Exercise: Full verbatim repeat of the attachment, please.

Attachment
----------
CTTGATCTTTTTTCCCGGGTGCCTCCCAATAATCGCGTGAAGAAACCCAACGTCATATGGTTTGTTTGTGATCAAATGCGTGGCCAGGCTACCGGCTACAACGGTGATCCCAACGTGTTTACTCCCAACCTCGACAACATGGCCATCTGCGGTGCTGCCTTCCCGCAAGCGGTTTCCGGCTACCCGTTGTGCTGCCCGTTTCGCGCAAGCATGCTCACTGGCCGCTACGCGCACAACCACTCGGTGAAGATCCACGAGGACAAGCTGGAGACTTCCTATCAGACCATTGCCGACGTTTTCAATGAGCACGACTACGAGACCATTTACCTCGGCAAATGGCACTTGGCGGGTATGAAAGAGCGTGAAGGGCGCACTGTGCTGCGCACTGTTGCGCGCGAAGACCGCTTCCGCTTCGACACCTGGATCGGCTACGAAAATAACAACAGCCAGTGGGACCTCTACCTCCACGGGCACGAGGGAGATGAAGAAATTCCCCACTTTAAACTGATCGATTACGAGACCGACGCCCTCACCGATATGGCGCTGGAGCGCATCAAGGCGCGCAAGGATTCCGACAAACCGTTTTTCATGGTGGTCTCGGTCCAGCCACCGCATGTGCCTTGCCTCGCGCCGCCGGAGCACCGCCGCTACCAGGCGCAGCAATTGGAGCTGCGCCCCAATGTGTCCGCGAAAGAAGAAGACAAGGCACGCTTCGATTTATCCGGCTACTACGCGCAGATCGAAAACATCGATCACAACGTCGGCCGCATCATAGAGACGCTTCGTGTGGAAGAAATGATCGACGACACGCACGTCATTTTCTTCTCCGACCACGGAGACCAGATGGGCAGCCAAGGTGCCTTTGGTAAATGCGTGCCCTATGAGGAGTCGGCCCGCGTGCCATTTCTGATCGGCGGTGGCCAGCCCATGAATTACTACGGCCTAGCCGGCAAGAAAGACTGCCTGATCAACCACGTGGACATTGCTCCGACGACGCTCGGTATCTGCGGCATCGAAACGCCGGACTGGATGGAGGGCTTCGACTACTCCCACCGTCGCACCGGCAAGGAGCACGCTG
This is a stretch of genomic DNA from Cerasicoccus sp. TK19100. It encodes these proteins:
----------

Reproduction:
CTTGATCTTTTTTCCCGGGTGCCTCCCAATAATCGCGTGAAGAAACCCAACGTCATATGGTTTGTTTGTGATCAAATGCGTGGCCAGGCTACCGGCTACAACGGTGATCCCAACGTGTTTACTCCCAACCTCGACAACATGGCCATCTGCGGTGCTGCCTTCCCGCAAGCGGTTTCCGGCTACCCGTTGTGCTGCCCGTTTCGCGCAAGCATGCTCACTGGCCGCTACGCGCACAACCACTCGGTGAAGATCCACGAGGACAAGCTGGAGACTTCCTATCAGACCATTGCCGACGTTTTCAATGAGCACGACTACGAGACCATTTACCTCGGCAAATGGCACTTGGCGGGTATGAAAGAGCGTGAAGGGCGCACTGTGCTGCGCACTGTTGCGCGCGAAGACCGCTTCCGCTTCGACACCTGGATCGGCTACGAAAATAACAACAGCCAGTGGGACCTCTACCTCCACGGGCACGAGGGAGATGAAGAAATTCCCCACTTTAAACTGATCGATTACGAGACCGACGCCCTCACCGATATGGCGCTGGAGCGCATCAAGGCGCGCAAGGATTCCGACAAACCGTTTTTCATGGTGGTCTCGGTCCAGCCACCGCATGTGCCTTGCCTCGCGCCGCCGGAGCACCGCCGCTACCAGGCGCAGCAATTGGAGCTGCGCCCCAATGTGTCCGCGAAAGAAGAAGACAAGGCACGCTTCGATTTATCCGGCTACTACGCGCAGATCGAAAACATCGATCACAACGTCGGCCGCATCATAGAGACGCTTCGTGTGGAAGAAATGATCGACGACACGCACGTCATTTTCTTCTCCGACCACGGAGACCAGATGGGCAGCCAAGGTGCCTTTGGTAAATGCGTGCCCTATGAGGAGTCGGCCCGCGTGCCATTTCTGATCGGCGGTGGCCAGCCCATGAATTACTACGGCCTAGCCGGCAAGAAAGACTGCCTGATCAACCACGTGGACATTGCTCCGACGACGCTCGGTATCTGCGGCATCGAAACGCCGGACTGGATGGAGGGCTTCGACTACTCCCACCGTCGCACCGGCAAGGAGCACGCTG
This is a stretch of genomic DNA from Cerasicoccus sp. TK19100. It encodes these proteins: